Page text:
OK, you just jumped my paygrade regarding tech knowledge. All I can say is that the carbon fibres that are extracted from the process are very stable and are being trialled as an additive to concrete that increase the strength of the concrete and reduce the amount of concrete needed. I don’t think oxidization is an issue but I’ll defer to better minds on that.

          • Ronald Brakels

            Well, carbon nanotubes should basically burn like graphite, which burns like very pure coal. When buried underground we know that coal and graphite can be stable for hundreds of millions of years. But if you were to mix a little into your garden, in such a biologically active area over time a significant amount would be oxidised. How much I really don’t know. At a guess maybe half over 100 years.

    • Ronald Brakels

      It takes a lot of energy to make carbon nanotubes. So even with a 100% efficient process it would take almost half the energy released from burning methane to convert the carbon in it to naotubes and no process is 100% efficient.

  • Stephen V. Zorbas

    Electricity is hard to store, and infrastructure would be needed to support extra loads. Micro-grids will be well established by year 2025, as will be the price of solar PV,set to be cheaper than carbon globally by then as well.No centralised producer will be needed. Solar fuels now involve capturing carbon dioxide to make methanol, and soon other derivatives. Must remember the $, because if you cannot think of what to export by say year 2050, your lives will not be what you may think.

  • JeffJL

    Look! Squirrel

  • Mike Dill

    In my mind Ammonia is a better fit for a transportable energy source, as it has no carbon issue, and is much less corrosive.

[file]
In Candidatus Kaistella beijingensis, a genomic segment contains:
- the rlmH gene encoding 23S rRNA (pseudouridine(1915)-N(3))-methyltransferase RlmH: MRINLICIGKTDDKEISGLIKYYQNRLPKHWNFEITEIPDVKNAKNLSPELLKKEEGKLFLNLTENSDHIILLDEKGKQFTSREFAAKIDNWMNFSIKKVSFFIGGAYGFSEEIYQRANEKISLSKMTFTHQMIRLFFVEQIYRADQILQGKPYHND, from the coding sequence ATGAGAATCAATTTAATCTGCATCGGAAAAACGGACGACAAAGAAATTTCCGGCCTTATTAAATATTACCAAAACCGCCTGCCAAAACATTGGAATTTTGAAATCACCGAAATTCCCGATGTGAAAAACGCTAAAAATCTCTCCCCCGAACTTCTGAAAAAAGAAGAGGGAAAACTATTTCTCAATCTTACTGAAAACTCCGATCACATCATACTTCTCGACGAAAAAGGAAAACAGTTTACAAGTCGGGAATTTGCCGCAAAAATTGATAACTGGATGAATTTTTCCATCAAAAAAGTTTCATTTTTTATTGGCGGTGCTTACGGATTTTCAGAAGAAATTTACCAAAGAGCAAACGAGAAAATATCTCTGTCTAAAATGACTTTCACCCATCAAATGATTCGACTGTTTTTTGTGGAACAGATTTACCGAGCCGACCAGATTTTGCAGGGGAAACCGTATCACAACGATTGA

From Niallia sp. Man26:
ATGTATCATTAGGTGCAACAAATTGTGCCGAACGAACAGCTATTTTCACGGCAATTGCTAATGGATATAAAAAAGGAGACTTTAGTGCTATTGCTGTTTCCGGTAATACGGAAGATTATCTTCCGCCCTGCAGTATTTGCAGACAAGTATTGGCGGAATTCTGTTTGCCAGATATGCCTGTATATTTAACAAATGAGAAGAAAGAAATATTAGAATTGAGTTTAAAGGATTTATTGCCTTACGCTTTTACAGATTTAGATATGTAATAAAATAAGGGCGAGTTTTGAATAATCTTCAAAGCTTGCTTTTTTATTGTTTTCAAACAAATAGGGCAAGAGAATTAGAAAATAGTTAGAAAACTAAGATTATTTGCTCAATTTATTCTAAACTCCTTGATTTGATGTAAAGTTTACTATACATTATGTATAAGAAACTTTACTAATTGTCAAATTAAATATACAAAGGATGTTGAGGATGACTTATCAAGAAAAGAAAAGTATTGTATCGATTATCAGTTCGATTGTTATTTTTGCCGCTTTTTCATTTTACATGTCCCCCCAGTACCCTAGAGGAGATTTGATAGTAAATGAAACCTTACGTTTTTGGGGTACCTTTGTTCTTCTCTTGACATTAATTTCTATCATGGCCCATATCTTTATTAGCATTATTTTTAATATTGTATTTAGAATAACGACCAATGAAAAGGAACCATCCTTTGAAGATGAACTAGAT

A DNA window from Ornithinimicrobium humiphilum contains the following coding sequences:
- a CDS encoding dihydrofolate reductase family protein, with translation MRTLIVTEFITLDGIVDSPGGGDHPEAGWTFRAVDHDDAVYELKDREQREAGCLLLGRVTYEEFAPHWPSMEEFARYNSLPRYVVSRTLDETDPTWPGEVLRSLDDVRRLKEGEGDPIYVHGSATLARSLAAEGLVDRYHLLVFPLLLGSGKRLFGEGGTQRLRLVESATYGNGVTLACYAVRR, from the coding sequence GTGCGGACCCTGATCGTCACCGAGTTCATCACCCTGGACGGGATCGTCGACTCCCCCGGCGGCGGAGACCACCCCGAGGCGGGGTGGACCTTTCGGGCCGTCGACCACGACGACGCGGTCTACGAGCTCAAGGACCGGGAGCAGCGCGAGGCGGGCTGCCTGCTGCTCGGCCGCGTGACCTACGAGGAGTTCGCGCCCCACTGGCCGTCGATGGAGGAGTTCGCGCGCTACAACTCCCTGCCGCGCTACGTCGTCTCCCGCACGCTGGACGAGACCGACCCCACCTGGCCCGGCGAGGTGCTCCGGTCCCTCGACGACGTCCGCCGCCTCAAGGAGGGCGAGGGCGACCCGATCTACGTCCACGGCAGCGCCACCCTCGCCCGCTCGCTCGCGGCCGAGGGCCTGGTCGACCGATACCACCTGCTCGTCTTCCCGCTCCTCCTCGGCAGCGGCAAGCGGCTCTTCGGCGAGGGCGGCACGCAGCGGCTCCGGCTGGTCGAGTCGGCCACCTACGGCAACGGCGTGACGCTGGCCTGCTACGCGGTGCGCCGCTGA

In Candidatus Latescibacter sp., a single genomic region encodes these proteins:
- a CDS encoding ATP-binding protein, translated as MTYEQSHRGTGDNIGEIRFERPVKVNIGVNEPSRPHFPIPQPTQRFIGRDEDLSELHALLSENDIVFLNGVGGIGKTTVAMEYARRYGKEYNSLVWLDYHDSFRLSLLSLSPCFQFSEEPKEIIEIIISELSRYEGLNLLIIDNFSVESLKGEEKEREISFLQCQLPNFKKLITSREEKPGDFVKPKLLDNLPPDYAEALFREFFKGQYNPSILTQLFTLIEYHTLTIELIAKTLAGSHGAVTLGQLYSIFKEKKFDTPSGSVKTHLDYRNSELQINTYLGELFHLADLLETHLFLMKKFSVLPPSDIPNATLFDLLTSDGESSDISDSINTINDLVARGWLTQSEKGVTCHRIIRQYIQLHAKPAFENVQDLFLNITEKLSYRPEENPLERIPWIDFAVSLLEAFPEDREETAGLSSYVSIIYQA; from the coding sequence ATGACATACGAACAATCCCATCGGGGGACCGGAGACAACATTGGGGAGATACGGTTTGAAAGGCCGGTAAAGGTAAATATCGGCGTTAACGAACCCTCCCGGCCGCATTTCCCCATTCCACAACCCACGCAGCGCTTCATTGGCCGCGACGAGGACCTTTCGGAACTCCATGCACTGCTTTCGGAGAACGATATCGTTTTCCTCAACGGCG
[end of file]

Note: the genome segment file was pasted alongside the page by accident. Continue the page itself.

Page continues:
In the mean time, we should be running the LNG liquification plants on solar and wind.

    • jfreed27

      ammonia less corrosive? Than what?

      • Mike Dill

        Ammonia is less corrosive than hydrogen. In both cases special materials need to be used.

        • jfreed27

          depends on definition of ‘corrosive’; neither will oxidize metals.

          • Ronald Brakels

            Hydrogen doesn’t corrode metals but it will embrittle them. This can be mostly avoided by using copper or the right grade of stainless steel, or gold plating the inside of pipes and storage tanks, but it does add to the cost of hydrogen infrastructure.

  • Ant..

    Gosh all I asked for was the energy to make a cup of hot tea

  • Rockne O’Bannon

    Whoa! Look at all the people who don’t understand comparative advantage. Let me simplify this. If Japan or another country is willing to pay for a product that can be produced profitably in Australia, produce it and sell it.

    If Japan wants hydrogen and is willing pay for it, don’t offer them natural gas because it is better or cheaper. Why not just give them what they want and take their money?